Patient-centered services is one way to improve health outcomes
Preventive care is close to my heart. My father died from leukemia when I was 26 years old, and, like many, he only believed in seeing a healthcare provider when he was sick. An annual wellness exam and a simple blood test may have caught his cancer earlier and extended his life. Something so simple, yet many don’t take the time to do.
I think about my dad a lot in my career as a healthcare professional. When I was a pharmacist working at a community drug store, I was doing much more than dispensing prescriptions and giving advice on over-the-counter products. I was on the front lines helping people better manage their health and access critical health services.
At a drug store in Cleveland, I saw up close all the barriers that people have in getting routine care. I was a familiar face in the community and wore a white lab coat. The drug store was convenient. Many of my customers would walk to my store. In that community, my store was also a primary source of groceries, and I saw customers at least once a week.
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There is no question that poverty, disadvantage, discrimination and unequal access produce poor health. We’ve come up with an academic-sounding term to describe these barriers: social determinants of health. And there has been a lot of research that shows they exacerbate the disparities in health outcomes we see across race or ethnicity, age, socioeconomic status, sexual identity and geography.
The idea of making blood testing more convenient and accessible inspired me to join Babson Diagnostics. We hold our clinical studies in retail pharmacies, so I get a chance to talk to customers. I hear many of the same frustrations I heard when I worked behind the counter. At a study in Philadelphia, one customer told me they had to take several buses to reach the nearest blood-testing lab, a 50-minute trip one way. Another told me she once waited hours for a blood test at a local hospital. We can do better. We must do better, especially in socially vulnerable areas. Where do we start? I have a few ideas:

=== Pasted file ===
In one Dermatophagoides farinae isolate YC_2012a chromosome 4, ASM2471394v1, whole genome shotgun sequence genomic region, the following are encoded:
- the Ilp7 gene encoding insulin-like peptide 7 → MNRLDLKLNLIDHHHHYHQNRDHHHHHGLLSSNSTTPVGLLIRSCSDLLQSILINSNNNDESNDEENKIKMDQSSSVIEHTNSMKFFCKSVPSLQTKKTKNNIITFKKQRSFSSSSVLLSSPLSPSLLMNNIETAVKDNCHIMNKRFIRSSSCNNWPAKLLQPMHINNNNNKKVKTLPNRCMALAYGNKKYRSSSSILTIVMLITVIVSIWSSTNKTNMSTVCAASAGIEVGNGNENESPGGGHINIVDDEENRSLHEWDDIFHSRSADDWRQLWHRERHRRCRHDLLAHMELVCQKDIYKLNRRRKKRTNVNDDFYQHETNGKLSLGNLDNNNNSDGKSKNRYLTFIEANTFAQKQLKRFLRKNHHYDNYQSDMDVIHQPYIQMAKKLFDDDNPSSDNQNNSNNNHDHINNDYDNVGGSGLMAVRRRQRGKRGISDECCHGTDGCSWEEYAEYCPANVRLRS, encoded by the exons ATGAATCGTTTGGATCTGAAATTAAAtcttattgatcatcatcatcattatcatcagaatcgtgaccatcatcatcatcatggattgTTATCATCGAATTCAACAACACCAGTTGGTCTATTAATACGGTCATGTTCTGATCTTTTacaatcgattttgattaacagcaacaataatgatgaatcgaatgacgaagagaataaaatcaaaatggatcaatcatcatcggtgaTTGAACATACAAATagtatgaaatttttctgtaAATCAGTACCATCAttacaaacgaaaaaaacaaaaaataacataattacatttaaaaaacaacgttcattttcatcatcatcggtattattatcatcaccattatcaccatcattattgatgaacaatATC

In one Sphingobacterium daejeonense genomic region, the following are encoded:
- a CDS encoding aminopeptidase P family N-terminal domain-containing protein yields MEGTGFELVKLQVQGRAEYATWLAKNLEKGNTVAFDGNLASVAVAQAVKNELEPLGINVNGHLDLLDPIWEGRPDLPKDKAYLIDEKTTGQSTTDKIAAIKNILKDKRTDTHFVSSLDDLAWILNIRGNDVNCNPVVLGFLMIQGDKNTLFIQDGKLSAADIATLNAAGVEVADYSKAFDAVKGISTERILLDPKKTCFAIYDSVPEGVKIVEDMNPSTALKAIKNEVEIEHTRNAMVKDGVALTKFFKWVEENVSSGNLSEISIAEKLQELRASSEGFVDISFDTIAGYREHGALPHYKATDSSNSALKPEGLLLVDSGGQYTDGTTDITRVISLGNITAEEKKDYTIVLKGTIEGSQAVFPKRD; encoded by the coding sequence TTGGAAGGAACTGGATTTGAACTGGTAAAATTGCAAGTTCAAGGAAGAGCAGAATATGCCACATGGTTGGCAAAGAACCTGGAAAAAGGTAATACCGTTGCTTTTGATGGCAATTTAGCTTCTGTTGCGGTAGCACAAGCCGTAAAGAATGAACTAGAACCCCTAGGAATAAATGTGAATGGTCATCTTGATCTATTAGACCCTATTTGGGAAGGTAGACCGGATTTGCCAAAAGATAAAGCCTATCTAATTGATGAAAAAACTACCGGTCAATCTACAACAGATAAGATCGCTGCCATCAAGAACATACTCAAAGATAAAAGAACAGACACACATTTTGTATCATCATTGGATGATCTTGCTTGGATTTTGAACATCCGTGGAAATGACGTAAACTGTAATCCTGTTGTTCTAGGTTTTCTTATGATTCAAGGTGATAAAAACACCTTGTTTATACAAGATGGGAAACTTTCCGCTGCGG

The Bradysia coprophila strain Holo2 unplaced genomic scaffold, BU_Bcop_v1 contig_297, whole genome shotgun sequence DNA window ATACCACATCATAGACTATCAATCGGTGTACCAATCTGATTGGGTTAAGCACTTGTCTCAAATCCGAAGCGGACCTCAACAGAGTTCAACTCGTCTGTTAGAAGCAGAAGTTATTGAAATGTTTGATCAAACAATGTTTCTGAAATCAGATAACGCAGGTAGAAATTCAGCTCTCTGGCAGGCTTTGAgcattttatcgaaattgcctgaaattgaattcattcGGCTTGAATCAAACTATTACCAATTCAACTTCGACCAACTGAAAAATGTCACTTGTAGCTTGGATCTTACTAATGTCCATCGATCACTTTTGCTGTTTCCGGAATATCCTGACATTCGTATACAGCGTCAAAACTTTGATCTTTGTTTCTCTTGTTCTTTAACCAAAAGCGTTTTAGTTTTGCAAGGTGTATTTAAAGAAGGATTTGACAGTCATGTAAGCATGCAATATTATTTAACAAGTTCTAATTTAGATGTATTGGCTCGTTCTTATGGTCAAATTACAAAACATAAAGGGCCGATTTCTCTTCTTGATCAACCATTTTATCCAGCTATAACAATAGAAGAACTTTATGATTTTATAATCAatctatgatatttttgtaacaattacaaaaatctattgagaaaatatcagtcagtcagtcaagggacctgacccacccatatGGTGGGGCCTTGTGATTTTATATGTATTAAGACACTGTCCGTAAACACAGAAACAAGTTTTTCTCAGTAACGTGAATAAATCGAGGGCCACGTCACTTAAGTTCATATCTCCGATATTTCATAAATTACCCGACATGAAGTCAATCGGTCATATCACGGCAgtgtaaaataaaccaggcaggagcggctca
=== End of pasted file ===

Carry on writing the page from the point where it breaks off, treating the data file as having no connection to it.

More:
Better health outcomes start with meeting patients where they are.
Access to health care impacts a person’s overall physical, social and mental health status and quality of life. As we return to many of the activities and societal norms we enjoyed pre-pandemic, we can’t take for granted the lessons learned about the importance of being patient-centered during the past two years. Retail pharmacies were on the front lines of beating the COVID-19 pandemic by offering testing and vaccines, and they are ready and uniquely positioned to play a more integrated role in our healthcare system. According to ResearchGate, there are more than 67,000 community pharmacies in the United States, and most Americans live within 5 miles of one, according to the National Association of Chain Drug Stores. A recent study by APhA Pharmacy Today also found that Medicare beneficiaries visited community pharmacies about twice as frequently as they visited primary care offices.
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The future lies in preventive care that people actually use.
Diagnostic tests are the cornerstone of preventive care. Seventy percent of medical decisions depend on lab testing results, yet our research shows that more than 1-in-5 adults (21%) do not receive routine blood work and routine primary care visits. Accurate, quality blood testing offers numerous health benefits. They help identify developing health problems, guide timely clinical care, as well as help patients and their providers make more informed decisions about diet, lifestyle and exercise. Regular blood testing also is critical in the prevention and management of chronic diseases. If we are going to address these health disparities and achieve optimal health for all Americans, we have to look at cost-effective, proven strategies. The power of prevention is centered on connecting people to the right health services and
an integrated team of health professionals.